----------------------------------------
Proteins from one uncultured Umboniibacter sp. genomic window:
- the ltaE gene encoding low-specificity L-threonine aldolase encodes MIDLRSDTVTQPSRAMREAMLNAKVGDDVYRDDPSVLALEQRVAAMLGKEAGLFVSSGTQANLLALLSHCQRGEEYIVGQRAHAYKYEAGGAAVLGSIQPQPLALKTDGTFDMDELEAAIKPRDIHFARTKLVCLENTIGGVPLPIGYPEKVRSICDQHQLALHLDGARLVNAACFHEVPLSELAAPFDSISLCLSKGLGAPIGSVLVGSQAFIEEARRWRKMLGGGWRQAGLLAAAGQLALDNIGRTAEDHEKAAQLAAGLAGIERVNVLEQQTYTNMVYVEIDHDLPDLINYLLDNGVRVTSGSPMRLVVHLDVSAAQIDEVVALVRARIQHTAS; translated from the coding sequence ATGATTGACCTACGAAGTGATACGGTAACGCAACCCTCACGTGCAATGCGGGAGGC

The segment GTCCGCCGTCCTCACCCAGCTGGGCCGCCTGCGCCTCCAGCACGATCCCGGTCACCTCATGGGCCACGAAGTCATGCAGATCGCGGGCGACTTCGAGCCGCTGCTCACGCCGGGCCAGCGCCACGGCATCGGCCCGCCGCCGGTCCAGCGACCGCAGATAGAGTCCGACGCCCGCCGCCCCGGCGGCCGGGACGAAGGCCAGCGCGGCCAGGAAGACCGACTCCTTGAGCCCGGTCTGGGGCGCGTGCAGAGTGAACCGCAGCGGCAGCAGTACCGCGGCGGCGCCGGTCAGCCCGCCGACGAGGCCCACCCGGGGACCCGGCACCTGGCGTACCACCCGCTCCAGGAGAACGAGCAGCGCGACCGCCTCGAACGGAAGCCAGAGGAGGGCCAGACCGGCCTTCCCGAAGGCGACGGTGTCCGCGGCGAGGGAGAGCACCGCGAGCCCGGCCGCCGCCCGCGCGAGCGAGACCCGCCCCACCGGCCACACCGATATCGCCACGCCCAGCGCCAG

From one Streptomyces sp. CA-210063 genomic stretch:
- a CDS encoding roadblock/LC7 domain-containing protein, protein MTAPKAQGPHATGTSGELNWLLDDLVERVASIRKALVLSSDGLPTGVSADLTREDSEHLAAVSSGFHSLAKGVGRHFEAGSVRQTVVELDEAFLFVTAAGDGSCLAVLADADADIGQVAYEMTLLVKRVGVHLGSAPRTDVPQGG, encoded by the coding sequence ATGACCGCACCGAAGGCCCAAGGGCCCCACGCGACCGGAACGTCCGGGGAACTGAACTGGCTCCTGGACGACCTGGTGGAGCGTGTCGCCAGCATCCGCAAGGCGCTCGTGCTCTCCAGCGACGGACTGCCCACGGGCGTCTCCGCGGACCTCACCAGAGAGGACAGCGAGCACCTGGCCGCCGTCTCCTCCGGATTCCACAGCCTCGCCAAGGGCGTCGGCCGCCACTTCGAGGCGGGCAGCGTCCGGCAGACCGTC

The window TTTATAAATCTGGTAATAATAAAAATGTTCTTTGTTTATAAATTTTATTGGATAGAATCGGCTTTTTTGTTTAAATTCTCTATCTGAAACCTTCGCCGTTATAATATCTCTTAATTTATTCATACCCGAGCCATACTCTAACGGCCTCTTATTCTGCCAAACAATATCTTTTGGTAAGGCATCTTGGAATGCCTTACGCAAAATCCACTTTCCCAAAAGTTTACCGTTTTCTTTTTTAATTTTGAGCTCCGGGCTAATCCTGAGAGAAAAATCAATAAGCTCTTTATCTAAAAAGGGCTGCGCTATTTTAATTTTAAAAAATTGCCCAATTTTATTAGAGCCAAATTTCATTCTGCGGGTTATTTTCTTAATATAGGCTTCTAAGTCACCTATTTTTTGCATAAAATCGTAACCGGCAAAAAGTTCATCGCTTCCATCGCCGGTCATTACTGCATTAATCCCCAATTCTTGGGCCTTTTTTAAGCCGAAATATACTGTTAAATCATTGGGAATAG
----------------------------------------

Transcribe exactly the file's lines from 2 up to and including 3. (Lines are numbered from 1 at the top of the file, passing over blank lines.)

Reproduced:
- the ltaE gene encoding low-specificity L-threonine aldolase encodes MIDLRSDTVTQPSRAMREAMLNAKVGDDVYRDDPSVLALEQRVAAMLGKEAGLFVSSGTQANLLALLSHCQRGEEYIVGQRAHAYKYEAGGAAVLGSIQPQPLALKTDGTFDMDELEAAIKPRDIHFARTKLVCLENTIGGVPLPIGYPEKVRSICDQHQLALHLDGARLVNAACFHEVPLSELAAPFDSISLCLSKGLGAPIGSVLVGSQAFIEEARRWRKMLGGGWRQAGLLAAAGQLALDNIGRTAEDHEKAAQLAAGLAGIERVNVLEQQTYTNMVYVEIDHDLPDLINYLLDNGVRVTSGSPMRLVVHLDVSAAQIDEVVALVRARIQHTAS; translated from the coding sequence ATGATTGACCTACGAAGTGATACGGTAACGCAACCCTCACGTGCAATGCGGGAGGC

The segment GTCCGCCGTCCTCACCCAGCTGGGCCGCCTGCGCCTCCAGCACGATCCCGGTCACCTCATGGGCCACGAAGTCATGCAGATCGCGGGCGACTTCGAGCCGCTGCTCACGCCGGGCCAGCGCCACGGCATCGGCCCGCCGCCGGTCCAGCGACCGCAGATAGAGTCCGACGCCCGCCGCCCCGGCGGCCGGGACGAAGGCCAGCGCGGCCAGGAAGACCGACTCCTTGAGCCCGGTCTGGGGCGCGTGCAGAGTGAACCGCAGCGGCAGCAGTACCGCGGCGGCGCCGGTCAGCCCGCCGACGAGGCCCACCCGGGGACCCGGCACCTGGCGTACCACCCGCTCCAGGAGAACGAGCAGCGCGACCGCCTCGAACGGAAGCCAGAGGAGGGCCAGACCGGCCTTCCCGAAGGCGACGGTGTCCGCGGCGAGGGAGAGCACCGCGAGCCCGGCCGCCGCCCGCGCGAGCGAGACCCGCCCCACCGGCCACACCGATATCGCCACGCCCAGCGCCAG